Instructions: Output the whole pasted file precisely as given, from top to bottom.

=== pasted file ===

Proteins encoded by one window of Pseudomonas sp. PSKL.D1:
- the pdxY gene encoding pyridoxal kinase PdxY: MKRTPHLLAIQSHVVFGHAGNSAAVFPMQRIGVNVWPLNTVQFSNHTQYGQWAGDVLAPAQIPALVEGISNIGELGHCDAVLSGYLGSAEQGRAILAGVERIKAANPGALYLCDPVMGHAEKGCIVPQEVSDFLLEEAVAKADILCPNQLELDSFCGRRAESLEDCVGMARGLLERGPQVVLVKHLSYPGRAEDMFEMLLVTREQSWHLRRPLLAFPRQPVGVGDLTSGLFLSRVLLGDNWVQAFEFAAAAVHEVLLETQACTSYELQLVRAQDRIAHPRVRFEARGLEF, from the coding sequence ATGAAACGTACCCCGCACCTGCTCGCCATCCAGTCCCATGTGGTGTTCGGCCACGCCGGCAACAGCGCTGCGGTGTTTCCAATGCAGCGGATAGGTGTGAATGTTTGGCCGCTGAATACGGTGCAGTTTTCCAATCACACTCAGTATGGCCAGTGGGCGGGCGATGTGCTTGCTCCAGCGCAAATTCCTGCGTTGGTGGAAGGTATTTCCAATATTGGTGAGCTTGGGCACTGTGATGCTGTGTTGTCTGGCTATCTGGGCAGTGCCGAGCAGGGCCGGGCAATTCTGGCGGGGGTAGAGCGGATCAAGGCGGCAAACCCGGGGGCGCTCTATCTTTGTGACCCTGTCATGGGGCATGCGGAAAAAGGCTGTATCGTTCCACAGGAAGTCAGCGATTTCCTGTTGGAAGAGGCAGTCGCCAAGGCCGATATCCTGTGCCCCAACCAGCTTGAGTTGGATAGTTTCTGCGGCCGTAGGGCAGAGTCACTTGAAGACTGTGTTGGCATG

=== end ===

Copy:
Proteins encoded by one window of Pseudomonas sp. PSKL.D1:
- the pdxY gene encoding pyridoxal kinase PdxY: MKRTPHLLAIQSHVVFGHAGNSAAVFPMQRIGVNVWPLNTVQFSNHTQYGQWAGDVLAPAQIPALVEGISNIGELGHCDAVLSGYLGSAEQGRAILAGVERIKAANPGALYLCDPVMGHAEKGCIVPQEVSDFLLEEAVAKADILCPNQLELDSFCGRRAESLEDCVGMARGLLERGPQVVLVKHLSYPGRAEDMFEMLLVTREQSWHLRRPLLAFPRQPVGVGDLTSGLFLSRVLLGDNWVQAFEFAAAAVHEVLLETQACTSYELQLVRAQDRIAHPRVRFEARGLEF, from the coding sequence ATGAAACGTACCCCGCACCTGCTCGCCATCCAGTCCCATGTGGTGTTCGGCCACGCCGGCAACAGCGCTGCGGTGTTTCCAATGCAGCGGATAGGTGTGAATGTTTGGCCGCTGAATACGGTGCAGTTTTCCAATCACACTCAGTATGGCCAGTGGGCGGGCGATGTGCTTGCTCCAGCGCAAATTCCTGCGTTGGTGGAAGGTATTTCCAATATTGGTGAGCTTGGGCACTGTGATGCTGTGTTGTCTGGCTATCTGGGCAGTGCCGAGCAGGGCCGGGCAATTCTGGCGGGGGTAGAGCGGATCAAGGCGGCAAACCCGGGGGCGCTCTATCTTTGTGACCCTGTCATGGGGCATGCGGAAAAAGGCTGTATCGTTCCACAGGAAGTCAGCGATTTCCTGTTGGAAGAGGCAGTCGCCAAGGCCGATATCCTGTGCCCCAACCAGCTTGAGTTGGATAGTTTCTGCGGCCGTAGGGCAGAGTCACTTGAAGACTGTGTTGGCATG